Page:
Common name: Box tree moth
Scientific name: Cydalima perspectalis
Status in Hawaii: Not known to be present in Hawaii
An invasive moth that can defoliate and kill boxwood. Spreading in Europe, it was first detected in North America in 2018 in Canada and the US in 2021. Efforts are underway to prevent further spread.
- The box tree moth defoliates boxwood plants (Buxus spp). It also infests Ilex purpurea (purple holly), Euonymus spp. (spindletree). Once leaves are gone, larvae feed on bark. Sufficient feeding can kill the plants.
- Of particular concern in Hawaii is the moth’s secondary diet of mock orange (Murraya paniculate). The moth will eat mock orange once boxwoods are defoliated.
- Gardeners are likely to become aware of box tree caterpillars when they find webbing and caterpillars on boxwood plants.
- Newly hatched caterpillars are greenish-yellow, with black heads. Older caterpillars reach up to 4cm (1¼in) in length and have a greenish/yellow body with thick black and thin white stripes along the length of the body
- The adult moth usually has white wings with a faintly iridescent brown border, although the wings can be completely brown or clear. The moth has a wingspan of around 4cm (1¼in)
- Boxwood, Ilex purpurea (purple holly), Euonymus spp. (spindletree), and mock orange (Murraya paniculata).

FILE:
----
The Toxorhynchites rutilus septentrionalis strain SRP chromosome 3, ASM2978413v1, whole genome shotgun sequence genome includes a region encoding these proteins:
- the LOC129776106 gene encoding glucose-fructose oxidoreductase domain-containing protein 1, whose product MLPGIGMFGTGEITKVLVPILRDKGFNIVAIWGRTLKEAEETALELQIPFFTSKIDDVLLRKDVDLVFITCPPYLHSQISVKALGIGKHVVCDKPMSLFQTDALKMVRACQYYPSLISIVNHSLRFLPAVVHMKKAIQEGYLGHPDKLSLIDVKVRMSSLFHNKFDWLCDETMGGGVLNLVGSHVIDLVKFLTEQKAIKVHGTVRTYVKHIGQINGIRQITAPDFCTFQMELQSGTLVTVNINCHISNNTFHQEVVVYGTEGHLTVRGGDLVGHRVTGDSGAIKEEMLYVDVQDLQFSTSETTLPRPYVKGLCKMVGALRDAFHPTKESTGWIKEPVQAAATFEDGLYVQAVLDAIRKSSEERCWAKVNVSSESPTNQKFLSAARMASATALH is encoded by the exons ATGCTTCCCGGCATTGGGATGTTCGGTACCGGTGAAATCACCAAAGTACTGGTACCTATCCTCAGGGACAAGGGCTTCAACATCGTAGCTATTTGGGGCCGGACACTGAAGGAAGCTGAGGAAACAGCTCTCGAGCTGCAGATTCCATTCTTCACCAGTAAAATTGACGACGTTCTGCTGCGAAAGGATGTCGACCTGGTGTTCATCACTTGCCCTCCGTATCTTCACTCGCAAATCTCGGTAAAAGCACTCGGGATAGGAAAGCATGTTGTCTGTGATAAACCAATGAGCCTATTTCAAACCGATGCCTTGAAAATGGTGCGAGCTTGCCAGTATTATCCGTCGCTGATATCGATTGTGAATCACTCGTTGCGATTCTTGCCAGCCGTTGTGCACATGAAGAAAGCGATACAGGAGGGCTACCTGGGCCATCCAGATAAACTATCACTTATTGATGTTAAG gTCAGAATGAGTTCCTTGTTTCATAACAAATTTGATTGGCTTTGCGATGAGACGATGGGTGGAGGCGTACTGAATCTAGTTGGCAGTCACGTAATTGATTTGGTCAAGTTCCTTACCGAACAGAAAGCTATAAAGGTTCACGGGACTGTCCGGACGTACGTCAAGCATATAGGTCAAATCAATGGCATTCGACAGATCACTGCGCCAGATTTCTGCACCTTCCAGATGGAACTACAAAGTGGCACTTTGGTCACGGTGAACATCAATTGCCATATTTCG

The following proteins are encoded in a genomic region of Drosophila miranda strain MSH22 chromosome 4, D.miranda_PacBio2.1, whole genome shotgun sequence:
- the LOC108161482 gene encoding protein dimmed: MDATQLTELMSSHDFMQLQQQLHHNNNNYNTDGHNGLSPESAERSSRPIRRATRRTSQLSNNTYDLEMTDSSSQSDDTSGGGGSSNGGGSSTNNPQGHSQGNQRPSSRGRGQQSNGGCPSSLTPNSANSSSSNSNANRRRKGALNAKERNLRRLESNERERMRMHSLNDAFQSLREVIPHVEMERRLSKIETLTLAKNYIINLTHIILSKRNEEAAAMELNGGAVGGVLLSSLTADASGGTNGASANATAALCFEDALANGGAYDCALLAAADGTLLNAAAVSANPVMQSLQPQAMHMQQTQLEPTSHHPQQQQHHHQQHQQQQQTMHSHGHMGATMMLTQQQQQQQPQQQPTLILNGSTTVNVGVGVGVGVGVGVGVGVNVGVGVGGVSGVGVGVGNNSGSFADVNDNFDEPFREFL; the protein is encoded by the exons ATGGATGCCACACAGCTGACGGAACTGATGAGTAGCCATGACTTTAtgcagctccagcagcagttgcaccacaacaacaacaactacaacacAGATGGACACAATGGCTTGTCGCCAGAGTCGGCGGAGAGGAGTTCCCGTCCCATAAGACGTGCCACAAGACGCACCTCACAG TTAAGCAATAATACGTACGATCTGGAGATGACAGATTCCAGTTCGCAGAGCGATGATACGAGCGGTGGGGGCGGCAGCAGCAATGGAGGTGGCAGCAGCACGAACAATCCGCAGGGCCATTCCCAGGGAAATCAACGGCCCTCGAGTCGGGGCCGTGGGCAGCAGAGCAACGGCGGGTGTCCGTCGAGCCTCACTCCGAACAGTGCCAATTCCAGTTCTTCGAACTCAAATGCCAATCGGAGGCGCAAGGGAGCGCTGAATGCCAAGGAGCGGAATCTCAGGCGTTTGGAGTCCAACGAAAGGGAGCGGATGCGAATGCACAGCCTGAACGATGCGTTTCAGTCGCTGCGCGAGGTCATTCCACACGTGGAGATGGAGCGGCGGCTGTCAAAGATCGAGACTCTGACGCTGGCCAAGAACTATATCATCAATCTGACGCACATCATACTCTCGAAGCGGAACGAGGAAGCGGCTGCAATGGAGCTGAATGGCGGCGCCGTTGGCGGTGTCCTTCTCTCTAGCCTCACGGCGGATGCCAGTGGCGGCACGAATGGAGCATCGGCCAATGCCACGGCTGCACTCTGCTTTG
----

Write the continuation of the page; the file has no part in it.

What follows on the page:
- Native to East Asia, the boxwood moth reached Europe in 2007 and has spread widely. Internationally: Belarus, Lithuania, Malta, Kosovo, Georgia, Montenegro, Ukraine, Serbia, Greece, Bosnia, Bulgaria, Croatia, Czech Republic, Hungary, Turkey, England, Netherlands, Switzerland, China, Japan, Korea
- First reached North America (Canada) in 2018 and was first detected in the US in 2021, arriving via shipped boxwood to six states: Connecticut, Massachusetts, Michigan, New York, Ohio, and South Carolina. Efforts to contain the pest are underway as of 2021.
Best Management Practices
- This species is not found in Hawaii. Prevention and early detection efforts protect Hawaii’s nursery industry.
- Consider sourcing options and pest distribution when purchasing boxwood plants.
- BOLO: Be on the lookout! Carefully inspect boxwood and other host plants for indications of the moth: webbing and the frass produced by caterpillars.
- Report any suspect pests to www.643pest.org or by phone to 643-PEST (7378).
Other Nursery Pests
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This material was made possible, in part, by a Cooperative Agreement from the United States Department of Agriculture’s Animal and Plant Health Inspection Service (APHIS). It may not necessarily express APHIS’ views.